We launched the “1-on-1 interaction counter” feature and talked about the emotional moments a team leader has to keep an eye on before, and I have spoken about the value of eternally being obsessed with customer feedback if you work in an Agile fashion in my other newsletter here, so at the intersection of the two, we should tell you we have just decided to change its name in our Psychological Safety Works solution, last week to “Human Moments” (and there’s a video coming up tomorrow to explain in further detail why) but one of the key things to reiterate, was that none of these interactions had to be live, in person.
The topic is intensely current now that the pandemic will shake up the world of work.
For years we have flirted with the concepts of flexible working and remote working and the relationship between the two but despite the lip service, the overall feeling remained that business was best (or “exclusively”) done in person. Being able to look into someone’s eyes and shake their hands either in a day-to-day meeting, a sales opportunity, or in the networking section of an event, had long been regarded as the only truly valuable type of interaction that ought to speed up relationship creation and therefore give us the results we needed.
Equally, being in the same room was seen as paramount to most teams working together on joint projects and despite the rhetoric and the many studies that came out in recent years, it was often evident that while the nature of work no longer demands it (or really, even permits it) our ingrained perception of what is “valuable” largely still relied on the physicality and the proximity.
The research in support of online meetings (arguably the ones based on regularity, common purpose, empathy and the perennial presence of the much-debated video interaction) being as good as a live meeting is starting to emerge but is still relatively obscure and even if the statistical data would unequivocally prove it, the underlying feeling for most professionals who have spent tens of years interacting differently is that online communication in all its forms is just an inferior means of relating with both business prospects and colleagues.
Conferences and events still regard content and knowledge dissemination and creation as secondary to the networking side of things (and with select exceptions such as events who allow +1s or innovative design-based spaces the value of the corridor-bump is highly exaggerated) and organisations everywhere struggle with the practicalities of cross-departmental “Spotify-like” teams that are created cross geographies and that’s one of the biggest barriers to adopting the new ways of work and creating Agile and Lean teams.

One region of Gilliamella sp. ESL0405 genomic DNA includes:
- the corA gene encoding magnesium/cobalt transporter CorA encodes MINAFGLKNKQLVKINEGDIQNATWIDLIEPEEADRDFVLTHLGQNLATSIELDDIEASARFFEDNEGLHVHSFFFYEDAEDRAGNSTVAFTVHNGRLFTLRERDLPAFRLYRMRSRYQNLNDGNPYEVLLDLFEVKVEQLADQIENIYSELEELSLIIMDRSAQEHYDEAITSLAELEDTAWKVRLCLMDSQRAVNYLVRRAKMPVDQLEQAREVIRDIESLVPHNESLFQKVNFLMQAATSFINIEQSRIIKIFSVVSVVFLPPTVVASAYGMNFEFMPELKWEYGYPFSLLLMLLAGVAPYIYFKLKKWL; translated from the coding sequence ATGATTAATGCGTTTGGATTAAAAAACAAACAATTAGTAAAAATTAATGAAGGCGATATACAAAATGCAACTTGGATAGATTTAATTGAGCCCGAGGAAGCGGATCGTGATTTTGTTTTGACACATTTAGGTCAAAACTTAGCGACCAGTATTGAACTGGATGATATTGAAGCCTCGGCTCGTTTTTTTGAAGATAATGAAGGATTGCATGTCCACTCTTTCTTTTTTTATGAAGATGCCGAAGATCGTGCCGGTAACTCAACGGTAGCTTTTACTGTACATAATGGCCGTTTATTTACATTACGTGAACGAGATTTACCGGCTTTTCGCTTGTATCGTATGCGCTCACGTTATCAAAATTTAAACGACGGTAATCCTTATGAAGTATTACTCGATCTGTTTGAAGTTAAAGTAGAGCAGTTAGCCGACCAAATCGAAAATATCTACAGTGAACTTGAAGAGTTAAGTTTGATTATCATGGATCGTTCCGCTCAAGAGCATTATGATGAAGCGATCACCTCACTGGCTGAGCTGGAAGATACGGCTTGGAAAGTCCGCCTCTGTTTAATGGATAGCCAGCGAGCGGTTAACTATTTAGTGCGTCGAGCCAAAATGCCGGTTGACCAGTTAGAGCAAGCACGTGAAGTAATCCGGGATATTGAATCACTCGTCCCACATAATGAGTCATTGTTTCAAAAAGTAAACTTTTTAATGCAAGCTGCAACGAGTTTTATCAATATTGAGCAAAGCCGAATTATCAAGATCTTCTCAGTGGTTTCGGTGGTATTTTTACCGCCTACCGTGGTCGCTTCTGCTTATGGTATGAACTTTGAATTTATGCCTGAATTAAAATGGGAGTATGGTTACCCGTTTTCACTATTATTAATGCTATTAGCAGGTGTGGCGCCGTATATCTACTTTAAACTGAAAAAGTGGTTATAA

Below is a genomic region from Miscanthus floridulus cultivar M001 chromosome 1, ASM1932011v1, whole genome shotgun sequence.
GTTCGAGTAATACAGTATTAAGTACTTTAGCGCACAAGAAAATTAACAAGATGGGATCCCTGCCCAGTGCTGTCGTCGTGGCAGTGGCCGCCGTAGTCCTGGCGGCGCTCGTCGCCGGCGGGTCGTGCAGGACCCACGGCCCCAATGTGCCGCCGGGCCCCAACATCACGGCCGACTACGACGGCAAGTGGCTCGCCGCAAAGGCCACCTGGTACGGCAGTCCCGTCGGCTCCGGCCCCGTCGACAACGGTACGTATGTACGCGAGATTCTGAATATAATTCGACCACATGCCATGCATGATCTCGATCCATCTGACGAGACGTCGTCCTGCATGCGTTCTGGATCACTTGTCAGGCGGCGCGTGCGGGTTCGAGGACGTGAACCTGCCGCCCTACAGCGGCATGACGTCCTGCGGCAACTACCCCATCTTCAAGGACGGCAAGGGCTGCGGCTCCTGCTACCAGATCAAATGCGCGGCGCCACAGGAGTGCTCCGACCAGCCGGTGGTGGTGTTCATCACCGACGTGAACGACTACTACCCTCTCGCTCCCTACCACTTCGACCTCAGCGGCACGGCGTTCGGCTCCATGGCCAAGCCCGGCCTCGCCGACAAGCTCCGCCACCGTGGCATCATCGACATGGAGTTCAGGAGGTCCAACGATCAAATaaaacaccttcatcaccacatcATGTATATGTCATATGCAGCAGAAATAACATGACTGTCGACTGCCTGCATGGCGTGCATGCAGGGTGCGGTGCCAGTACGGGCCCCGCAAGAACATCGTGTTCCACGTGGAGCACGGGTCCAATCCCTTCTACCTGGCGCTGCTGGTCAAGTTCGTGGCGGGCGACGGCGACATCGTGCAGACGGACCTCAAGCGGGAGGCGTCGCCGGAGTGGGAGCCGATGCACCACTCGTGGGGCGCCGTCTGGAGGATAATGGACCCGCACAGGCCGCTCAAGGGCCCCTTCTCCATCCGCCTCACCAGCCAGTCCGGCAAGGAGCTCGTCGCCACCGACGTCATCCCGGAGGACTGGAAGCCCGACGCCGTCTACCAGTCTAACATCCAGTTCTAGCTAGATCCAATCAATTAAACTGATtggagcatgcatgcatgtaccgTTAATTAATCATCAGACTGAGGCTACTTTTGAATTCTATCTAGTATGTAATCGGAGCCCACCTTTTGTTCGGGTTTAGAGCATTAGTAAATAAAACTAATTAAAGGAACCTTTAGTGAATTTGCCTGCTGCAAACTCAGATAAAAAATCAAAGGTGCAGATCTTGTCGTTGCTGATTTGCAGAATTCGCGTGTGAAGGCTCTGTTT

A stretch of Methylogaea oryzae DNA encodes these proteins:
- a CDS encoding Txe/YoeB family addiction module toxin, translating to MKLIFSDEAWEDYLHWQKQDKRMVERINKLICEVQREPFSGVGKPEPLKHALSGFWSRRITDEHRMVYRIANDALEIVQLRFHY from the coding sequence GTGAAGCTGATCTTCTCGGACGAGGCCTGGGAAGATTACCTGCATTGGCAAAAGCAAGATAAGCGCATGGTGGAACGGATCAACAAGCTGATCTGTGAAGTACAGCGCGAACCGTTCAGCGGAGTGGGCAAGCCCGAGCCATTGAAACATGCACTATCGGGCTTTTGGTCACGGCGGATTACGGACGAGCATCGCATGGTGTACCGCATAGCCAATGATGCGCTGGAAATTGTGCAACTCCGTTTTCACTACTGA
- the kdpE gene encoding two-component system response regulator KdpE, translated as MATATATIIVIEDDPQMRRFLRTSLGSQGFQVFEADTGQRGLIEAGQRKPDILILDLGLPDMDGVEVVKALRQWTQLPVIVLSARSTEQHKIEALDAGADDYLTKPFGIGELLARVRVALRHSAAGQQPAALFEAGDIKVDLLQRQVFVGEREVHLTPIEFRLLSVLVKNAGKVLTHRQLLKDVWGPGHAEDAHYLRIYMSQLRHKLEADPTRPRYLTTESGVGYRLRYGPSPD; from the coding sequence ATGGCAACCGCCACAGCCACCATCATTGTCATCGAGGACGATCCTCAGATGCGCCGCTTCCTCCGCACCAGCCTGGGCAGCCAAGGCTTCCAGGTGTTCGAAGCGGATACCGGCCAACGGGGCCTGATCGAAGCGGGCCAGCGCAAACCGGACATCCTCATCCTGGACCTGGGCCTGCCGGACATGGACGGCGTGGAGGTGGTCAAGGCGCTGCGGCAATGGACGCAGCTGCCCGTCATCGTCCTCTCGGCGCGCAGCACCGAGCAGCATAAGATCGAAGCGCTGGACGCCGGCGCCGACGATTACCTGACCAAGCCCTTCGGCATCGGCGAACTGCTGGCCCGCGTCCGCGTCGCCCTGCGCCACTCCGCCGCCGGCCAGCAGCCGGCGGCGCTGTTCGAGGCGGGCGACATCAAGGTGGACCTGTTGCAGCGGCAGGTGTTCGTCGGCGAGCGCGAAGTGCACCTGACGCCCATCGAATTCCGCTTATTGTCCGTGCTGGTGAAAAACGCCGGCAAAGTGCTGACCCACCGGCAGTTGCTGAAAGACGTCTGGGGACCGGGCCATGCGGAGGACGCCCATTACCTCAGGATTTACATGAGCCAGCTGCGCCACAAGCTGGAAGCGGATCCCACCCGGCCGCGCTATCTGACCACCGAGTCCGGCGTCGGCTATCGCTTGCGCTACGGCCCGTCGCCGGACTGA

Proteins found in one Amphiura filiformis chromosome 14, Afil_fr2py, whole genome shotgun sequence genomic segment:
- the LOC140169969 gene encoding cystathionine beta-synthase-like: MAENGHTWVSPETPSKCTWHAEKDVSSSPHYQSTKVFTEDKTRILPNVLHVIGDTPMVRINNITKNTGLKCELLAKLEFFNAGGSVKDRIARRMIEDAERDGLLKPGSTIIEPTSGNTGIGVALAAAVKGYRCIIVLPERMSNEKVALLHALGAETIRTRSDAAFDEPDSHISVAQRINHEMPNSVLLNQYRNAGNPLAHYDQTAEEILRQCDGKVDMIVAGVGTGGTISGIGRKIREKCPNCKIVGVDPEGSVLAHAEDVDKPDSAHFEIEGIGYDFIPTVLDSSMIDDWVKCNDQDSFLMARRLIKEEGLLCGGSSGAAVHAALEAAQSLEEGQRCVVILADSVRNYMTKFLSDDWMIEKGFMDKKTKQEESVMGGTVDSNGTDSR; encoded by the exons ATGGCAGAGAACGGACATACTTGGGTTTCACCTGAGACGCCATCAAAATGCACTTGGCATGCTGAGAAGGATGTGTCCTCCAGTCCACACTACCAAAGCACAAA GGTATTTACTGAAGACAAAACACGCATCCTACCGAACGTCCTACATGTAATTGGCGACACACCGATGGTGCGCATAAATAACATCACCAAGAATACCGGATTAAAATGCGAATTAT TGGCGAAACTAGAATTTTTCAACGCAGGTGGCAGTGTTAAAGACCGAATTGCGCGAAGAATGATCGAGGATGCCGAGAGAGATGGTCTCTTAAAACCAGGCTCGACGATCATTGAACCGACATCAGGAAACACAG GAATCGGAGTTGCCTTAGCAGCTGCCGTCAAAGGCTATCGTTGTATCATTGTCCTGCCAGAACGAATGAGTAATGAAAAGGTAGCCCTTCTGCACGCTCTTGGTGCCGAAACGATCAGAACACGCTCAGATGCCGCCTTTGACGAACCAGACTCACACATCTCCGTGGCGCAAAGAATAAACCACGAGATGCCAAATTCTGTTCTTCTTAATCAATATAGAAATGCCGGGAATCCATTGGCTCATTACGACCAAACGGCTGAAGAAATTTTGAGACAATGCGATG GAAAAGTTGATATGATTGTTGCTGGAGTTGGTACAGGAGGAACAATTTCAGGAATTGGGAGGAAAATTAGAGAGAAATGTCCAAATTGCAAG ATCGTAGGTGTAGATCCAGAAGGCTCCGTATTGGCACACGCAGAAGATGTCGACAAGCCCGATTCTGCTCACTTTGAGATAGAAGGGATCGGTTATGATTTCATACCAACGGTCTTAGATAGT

Should the pandemic not fizzle out in the next few weeks -and it is showing no signs that it might- it is all about to change with workers having been sent home from many companies’ campuses and with in-person events being cancelled and schools being closed.
Ironically, working together online will require more EQ than we imagine. Reading the emotional state of others in writing or on a call or video conference does require sharper skills because we lose the environmental context and the some of the body language queues that inform our reactivity in a live interaction and being at the same level of shared purpose and common goodwill is mandatory and evident in new ways that are unencumbered by pleasantries or business convention.
Added to that, when we work remotely, we all have a different set of challenges when it comes to context switching, attention allocation and ability to focus depending on our respective personal and home set-ups. More and more of us will attempt to create home offices but for most of us with kids, in particular, in places where schools would be closed down, moments such as the BBC-toddler will become the norm and we may have to adapt schedules and expectations in far more flexible ways than we imagined.
I personally think this will prove a turning point and amount to really good news once the dust settles on the panic of practicalities, and we all realise the world won’t stop if we don’t all punch in at a certain address. It will usher in an era where “remote” and “online” become the new normal and where we see ourselves forced to let go of fixed ideas on what is “professional” or not, from attires to hours of operation as well as concede that most of what we do in business today doesn’t require any of the proximity barriers we had previously held as obligatory.
From one’s machine and not while shaking hands, we’ll have to be much more emotionally intelligent, much sharper, more connected, more focused on the team dynamic, more on-task and less concerned with the ceremony of live business interaction. When we have to read someone’s state of mind from a few emails, a Slack thread or a video call, we’ll find ourselves having to pay more intent attention and having to employ a lot more empathy than ever before, and if we have to drop out of a meeting when our toddler has followed the 30th “mummy!” or “daddy!” signal with a description of an acute need, -most of an urgent (and often disgusting!) nature,- we’ll rethink the concept of “work/life balance” as we know it, and focus on what counts - the work to be done and the humans we do it with, irrespective of how and where we do it.
Let’s hope for a best-case scenario where a vaccine stops COVID-19 in its tracks having only given us a few months’ good scares of toilette-paper-shortage (!!!) and preventive self-isolation at home, which in turn, forced us all to wash our hands of the stale misconceptions and fixed ideas around workplaces and process and fast forward into the future of work where humans matter instead.